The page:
But then 2020 happened. With the pandemic in full swing, Rivera returned home to California. The racing was up in the air, and no one knew what the season would look like. Mid-summer, when racing started to pick up again in Europe, Rivera flew back to pick up where the season had come to an abrupt end in February.

“I had crashed during training,” Rivera recalled. “We were at altitude camp in Austria and I got a concussion. So then I stepped out of some of the races that I normally would have done really well at.

“Last year was mediocre. I still got a couple of fourth places at the Giro, so not so terrible, but not usually how I race.”

The season ended and Rivera went back home without any wins. That was a first for her since 2014, and even then she won criteriums and other non-UCI races in the USA.

In December of 2020, Rivera’s whole family picked up COVID-19, everyone except for Coryn herself. While Rivera was at her first team camp for the 2021 season Wally was transferred into a hospital in California.

“It was really hard and [I] made the call to go home in February,” she said. “He was doing better those last three weeks, so we were pretty hopeful and his goal was just to wake up from sedation,” said Rivera. “But, yeah, it just never came.”

In March of 2021, Wally passed away.

Rivera missed the first three months of the 2021 season to be with her family. She returned to racing in Europe for a handful of one-days and the Ceratizit Festival Elsy Jacobs in April and May. Afterwards, she returned home. The Olympic team was still her number-one goal for the season, but the team was less of a guarantee than it had been two years earlier. Still, Rivera did what she knew – she put her head down and rode her bike.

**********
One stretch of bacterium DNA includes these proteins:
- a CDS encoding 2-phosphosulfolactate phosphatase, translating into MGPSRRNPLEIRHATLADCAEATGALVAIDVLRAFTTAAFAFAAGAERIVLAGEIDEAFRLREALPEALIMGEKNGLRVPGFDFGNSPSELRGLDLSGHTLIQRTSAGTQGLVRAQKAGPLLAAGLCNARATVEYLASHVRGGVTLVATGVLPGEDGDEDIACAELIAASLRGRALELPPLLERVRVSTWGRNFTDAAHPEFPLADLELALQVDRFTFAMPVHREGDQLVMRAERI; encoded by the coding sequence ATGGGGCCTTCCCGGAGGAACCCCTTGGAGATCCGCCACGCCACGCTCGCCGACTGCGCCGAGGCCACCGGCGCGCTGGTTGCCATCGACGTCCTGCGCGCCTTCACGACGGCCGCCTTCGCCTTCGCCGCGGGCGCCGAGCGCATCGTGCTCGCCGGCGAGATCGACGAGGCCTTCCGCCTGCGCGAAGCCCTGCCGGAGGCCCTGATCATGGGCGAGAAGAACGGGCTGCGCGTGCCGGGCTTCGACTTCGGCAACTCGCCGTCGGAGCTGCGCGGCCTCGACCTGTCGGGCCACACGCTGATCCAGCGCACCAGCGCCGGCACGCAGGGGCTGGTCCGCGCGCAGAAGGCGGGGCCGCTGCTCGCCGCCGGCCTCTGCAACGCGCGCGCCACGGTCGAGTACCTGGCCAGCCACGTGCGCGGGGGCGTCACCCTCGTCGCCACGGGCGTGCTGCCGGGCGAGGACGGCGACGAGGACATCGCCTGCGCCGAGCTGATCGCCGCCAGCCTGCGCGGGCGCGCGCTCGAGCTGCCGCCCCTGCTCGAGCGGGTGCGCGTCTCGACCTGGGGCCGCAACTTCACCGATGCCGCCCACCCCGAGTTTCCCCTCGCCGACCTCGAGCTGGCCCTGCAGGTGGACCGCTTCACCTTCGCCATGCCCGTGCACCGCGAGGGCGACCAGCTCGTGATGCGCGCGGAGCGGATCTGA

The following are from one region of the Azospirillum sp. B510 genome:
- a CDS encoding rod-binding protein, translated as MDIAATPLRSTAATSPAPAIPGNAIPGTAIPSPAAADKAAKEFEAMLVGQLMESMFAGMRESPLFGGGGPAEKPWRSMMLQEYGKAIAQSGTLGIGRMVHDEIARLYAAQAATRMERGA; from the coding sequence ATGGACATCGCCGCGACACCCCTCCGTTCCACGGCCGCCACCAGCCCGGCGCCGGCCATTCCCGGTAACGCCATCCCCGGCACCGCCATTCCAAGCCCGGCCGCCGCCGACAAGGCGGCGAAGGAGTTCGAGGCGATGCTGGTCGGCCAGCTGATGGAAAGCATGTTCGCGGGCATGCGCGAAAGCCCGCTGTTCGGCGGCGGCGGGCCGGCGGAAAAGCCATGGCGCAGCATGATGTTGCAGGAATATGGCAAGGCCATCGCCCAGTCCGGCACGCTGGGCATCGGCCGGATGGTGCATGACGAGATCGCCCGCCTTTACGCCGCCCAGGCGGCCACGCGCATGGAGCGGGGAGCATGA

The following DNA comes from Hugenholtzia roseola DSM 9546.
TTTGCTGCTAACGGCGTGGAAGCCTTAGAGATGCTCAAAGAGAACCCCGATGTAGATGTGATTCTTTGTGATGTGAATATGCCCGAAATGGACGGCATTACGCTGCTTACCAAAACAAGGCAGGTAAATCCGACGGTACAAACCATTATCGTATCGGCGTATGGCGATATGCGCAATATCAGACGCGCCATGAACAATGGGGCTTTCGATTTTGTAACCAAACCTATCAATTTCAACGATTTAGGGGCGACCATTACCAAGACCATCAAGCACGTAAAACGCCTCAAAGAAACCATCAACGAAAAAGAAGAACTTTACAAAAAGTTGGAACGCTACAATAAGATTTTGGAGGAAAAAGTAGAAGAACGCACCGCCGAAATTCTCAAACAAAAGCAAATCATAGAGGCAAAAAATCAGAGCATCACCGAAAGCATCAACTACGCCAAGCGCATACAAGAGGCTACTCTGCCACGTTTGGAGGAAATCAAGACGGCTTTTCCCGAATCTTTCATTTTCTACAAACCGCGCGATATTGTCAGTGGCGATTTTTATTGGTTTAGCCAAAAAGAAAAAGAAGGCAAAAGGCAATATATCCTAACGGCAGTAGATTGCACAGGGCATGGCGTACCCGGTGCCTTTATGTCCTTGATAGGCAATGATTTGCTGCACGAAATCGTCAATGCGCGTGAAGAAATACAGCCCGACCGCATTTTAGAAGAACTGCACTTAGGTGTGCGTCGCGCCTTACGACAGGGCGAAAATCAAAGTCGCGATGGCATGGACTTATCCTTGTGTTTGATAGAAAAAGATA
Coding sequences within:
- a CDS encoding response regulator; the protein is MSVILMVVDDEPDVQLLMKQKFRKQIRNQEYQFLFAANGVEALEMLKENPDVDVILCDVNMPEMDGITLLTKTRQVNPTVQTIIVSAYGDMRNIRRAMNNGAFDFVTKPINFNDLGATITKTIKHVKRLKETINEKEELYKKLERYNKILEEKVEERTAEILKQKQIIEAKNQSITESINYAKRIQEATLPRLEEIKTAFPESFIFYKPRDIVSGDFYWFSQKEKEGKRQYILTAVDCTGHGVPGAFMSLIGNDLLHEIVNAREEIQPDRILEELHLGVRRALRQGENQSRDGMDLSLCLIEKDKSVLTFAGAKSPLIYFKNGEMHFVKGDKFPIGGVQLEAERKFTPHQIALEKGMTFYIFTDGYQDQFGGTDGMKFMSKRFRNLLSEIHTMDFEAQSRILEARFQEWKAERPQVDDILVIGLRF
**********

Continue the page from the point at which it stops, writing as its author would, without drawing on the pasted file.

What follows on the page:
In June, Rivera was named to the USA Olympic team for Tokyo. The dream she and Wally had been talking about for years and years was finally a reality. “It would have been cooler if my dad was still around, but I just have to keep reminding myself that he is always around and he’s everywhere,” Rivera said. “A lot of things remind me of him, and I know he is still proud.

Wally had moved from the Philippines to start a new life for his family. His daughter Coryn, a former national champion, picked to compete at the Olympic Games for the USA, is living the American Dream.

“This has been a really, really difficult time in my life, without a doubt,” Rivera said. “Probably the hardest thing I am currently still also going through, but still really trying to make the most of the present moment and also honouring my dad in the best way that I can. But things are shaping up now. My form is better. I made the Olympic team.”

Rivera pictured during the World Championships in 2018.

On July 11, 2021 Rivera snatched her first victory since the final stage of the Lotto Belgium Tour in 2019. She won the final stage of the Giro Donne, an emotional win to say the least. After the finish she told the camera she had an angel on her shoulder, guiding her through the race.

Days later Rivera flew to Japan to compete at the Olympic Games.

Cycling for Rivera is her job, but it’s so much more than that. “For cycling, I think we both really enjoyed it,” she said. “And also we both really wanted to do well. So it’s something that we took all the way. And yeah, I’m just really grateful for that.”

On the bike, and in life, Rivera’s dad is still with her. Her biggest cheerleader, pushing her forward, encouraging her to keep fighting every day. Five days prior to the road race in Tokyo, Rivera has found her form and is, without doubt, a favourite for the win on Sunday.

Wally can’t drive his Tesla or the motorhome to Tokyo for the Olympic road race, but he will be there, with his daughter, as she takes on the event. “I know my dad is with me everywhere now,” she said. “He doesn’t have to drive across the country to see me.”